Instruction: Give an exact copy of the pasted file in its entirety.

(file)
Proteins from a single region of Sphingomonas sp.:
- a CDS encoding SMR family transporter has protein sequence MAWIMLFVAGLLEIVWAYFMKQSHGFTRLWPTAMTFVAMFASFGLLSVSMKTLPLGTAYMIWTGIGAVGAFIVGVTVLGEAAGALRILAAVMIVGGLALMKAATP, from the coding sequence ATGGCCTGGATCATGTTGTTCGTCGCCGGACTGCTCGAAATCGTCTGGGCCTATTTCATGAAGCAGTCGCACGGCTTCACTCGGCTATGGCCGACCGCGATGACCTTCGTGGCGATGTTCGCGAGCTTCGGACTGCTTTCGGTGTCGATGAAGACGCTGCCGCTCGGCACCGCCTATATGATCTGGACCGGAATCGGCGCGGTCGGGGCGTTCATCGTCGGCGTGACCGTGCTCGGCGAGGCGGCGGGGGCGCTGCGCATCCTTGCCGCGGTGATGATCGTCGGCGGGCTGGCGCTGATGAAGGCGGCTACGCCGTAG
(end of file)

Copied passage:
Proteins from a single region of Sphingomonas sp.:
- a CDS encoding SMR family transporter has protein sequence MAWIMLFVAGLLEIVWAYFMKQSHGFTRLWPTAMTFVAMFASFGLLSVSMKTLPLGTAYMIWTGIGAVGAFIVGVTVLGEAAGALRILAAVMIVGGLALMKAATP, from the coding sequence ATGGCCTGGATCATGTTGTTCGTCGCCGGACTGCTCGAAATCGTCTGGGCCTATTTCATGAAGCAGTCGCACGGCTTCACTCGGCTATGGCCGACCGCGATGACCTTCGTGGCGATGTTCGCGAGCTTCGGACTGCTTTCGGTGTCGATGAAGACGCTGCCGCTCGGCACCGCCTATATGATCTGGACCGGAATCGGCGCGGTCGGGGCGTTCATCGTCGGCGTGACCGTGCTCGGCGAGGCGGCGGGGGCGCTGCGCATCCTTGCCGCGGTGATGATCGTCGGCGGGCTGGCGCTGATGAAGGCGGCTACGCCGTAG